Jazzed in Cleveland
a jazz history by Joe Mosbrook
a special WMV Web News Cleveland series

Part 51 - Duke Ellington's Debut in Cleveland
Story filed March 6, 2000

Duke Ellington made his first appearance in Cleveland in July of 1931.

Ellington had attracted wide attention for four years while playing at the Cotton Club in New York, making a number of radio broadcasts from that Harlem nightclub, recording his first hit -- "Mood Indigo" -- in October of 1930, and playing the music for an Amos 'n Andy movie called Check and Double Check. Early in 1931, Ellington set out with his orchestra on their first national tour. They began the tour in Chicago in February and came to Cleveland in early July. It was Ellington's first appearance in Cleveland.

Beginning July 4th of 1931, Ellington and his orchestra played half-a-dozen shows a day for a week at the 3,100-seat RKO Palace Theatre at East 17th and Euclid. They played between showings of a movie called Ex-Bad Boy, and newsreel shots of the heavily-promoted July 3rd Max Schmeling-Young Stribling boxing match, the first event to be held in the brand new Cleveland Municipal Stadium. In the depths of the Depression, when 100,000 Clevelanders were unemployed, tickets for Ellington's performances at the Palace sold for 35 cents -- 25 cents for matinees.

The Ellington Orchestra, in its first appearance in Cleveland, consisted of trumpeters Artie Whetsol, Freddie Jenkins and Cootie Williams; trombonists Joe Nanton and Juan Tizol; saxophonists Harry Carney, Barney Bigard and Johnny Hodges; guitarist Freddie Guy; drummer Sonny Greer; and, of course, Duke Ellington on piano.

After that 1931 opening in Cleveland, a Plain Dealer reviewer wrote, "Duke Ellington Burns 'Em Up!" Ward Marsh said Ellington's tunes "rush at you with a kind of frenzied madness, spiced with tricky rhythms and garnished with strange, half-eerie tonal backgrounds. They ripple and swell through the house with their flashing, artful way of almost completely submerging the melody to give you effects and colors no other orchestra seems to have been able to do."

Archie Bell, writing in the Cleveland News two days after the opening, said, "Duke Ellington and his Cotton Club Orchestra are star-lined and they bring along a remarkable newcomer, Ivie Anderson." The reviewer said Ellington's new singer "has a great individual style of shouting her songs that carries them across the footlights with the skill of a song recitalist who aims to tell a complete story and establish a distinct mood by each selection." Bell said Ellington's new vocalist "takes her place with Ethel Waters and Adelaide Hall," two leading singers of the period.

Ivie Anderson did not record with the Ellington Orchestra until seven months later when she did "It Don't Mean a Thing If It Ain't Got That Swing" with the band. In an interview years later, she said, "When I first joined his band, I was just an ordinary singer of popular songs. Duke suggested I find a 'character' and maintain it." She did.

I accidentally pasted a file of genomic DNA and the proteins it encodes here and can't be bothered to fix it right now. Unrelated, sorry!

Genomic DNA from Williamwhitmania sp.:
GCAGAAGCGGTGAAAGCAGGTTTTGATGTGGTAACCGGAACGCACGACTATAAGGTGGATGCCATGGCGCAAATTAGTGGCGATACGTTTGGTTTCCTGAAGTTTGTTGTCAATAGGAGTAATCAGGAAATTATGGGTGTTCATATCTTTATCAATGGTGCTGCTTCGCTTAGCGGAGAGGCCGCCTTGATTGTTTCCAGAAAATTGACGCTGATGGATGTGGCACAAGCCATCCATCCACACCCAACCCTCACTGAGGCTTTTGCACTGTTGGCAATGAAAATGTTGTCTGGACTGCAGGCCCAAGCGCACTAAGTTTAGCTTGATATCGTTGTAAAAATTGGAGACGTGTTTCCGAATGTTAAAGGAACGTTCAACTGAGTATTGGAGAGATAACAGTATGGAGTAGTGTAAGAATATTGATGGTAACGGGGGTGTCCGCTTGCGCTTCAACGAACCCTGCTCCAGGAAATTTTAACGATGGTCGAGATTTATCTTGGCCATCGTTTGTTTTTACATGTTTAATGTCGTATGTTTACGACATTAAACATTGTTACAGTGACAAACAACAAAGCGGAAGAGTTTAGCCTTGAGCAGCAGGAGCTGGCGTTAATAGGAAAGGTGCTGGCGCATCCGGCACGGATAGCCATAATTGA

Anderson, 25 years old when she first appeared in Cleveland with Ellington, usually dressed in white and appeared almost angelic on stage. But, off stage, she was reportedly quite another person. Longtime bandmate Rex Stewart was quoted as saying she usually bossed the poker games, frequently cussed out Duke, often played practical jokes and sometimes gave the guys advice about love and life. She became Ellington's most versatile and best-known singer. She stayed with the band for eleven years.

When the Cleveland News writer reviewed the orchestra, he said the trombonist ("Tricky Sam" Nanton) "tells a tearful story in something so like a human voice that it is almost uncanny as well as amusing." Reviewer Bell singled out Ellington's composition, "Black and Tan Fantasy," for special praise. He wrote, "I'll wager the guess that there's more originality and worthy experimentation in it than in half of the 'new' music that is offered in a season by the Cleveland Orchestra."

The newspaper reports of Ellington's first appearance in Cleveland talked about "the phenomenal business at the RKO Palace this week." A July 9th story in the Cleveland News said, "The crowds not only follow this dispensation of jazz and syncopation, they demand more and more of it." The Cleveland News reviewer said, "Duke has the best band of its kind to be heard anywhere."

In an interview during that first week in Cleveland, Ellington was quoted saying, "When I'm making my arrangements or composing something new, I try to think of something that will make my hearers feel like dancing. The desire to step around a little means that people are not bothered very much about the cares of the world, at least for the moment."

That week in 1931 at Cleveland's Palace Theatre was so successful for Duke Ellington and his Orchestra that they came back for a week almost every year during the 1930s and into the early 1940s. That run began a long love affair between Cleveland and Duke Ellington that continued until shortly before his death 43 years later in 1974. Duke Ellington made at least 45 appearances in Northeast Ohio, frequently for extended engagements. Over the years, no other musical artist appeared at Cleveland's Palace Theatre as many times as Duke Ellington did.

Copyright 2000 Joe Mosbrook

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You can hear radio versions of Cleveland Jazz History on WCPN/90.3 Monday nights at 9:30 and Friday afternoons at 12:30. Mosbrook's 1993 Cleveland Jazz History book, based on research for earlier broadcasts, is available at some Cleveland area bookstores, libraries and the Northeast Ohio Jazz Society (216-426-9900).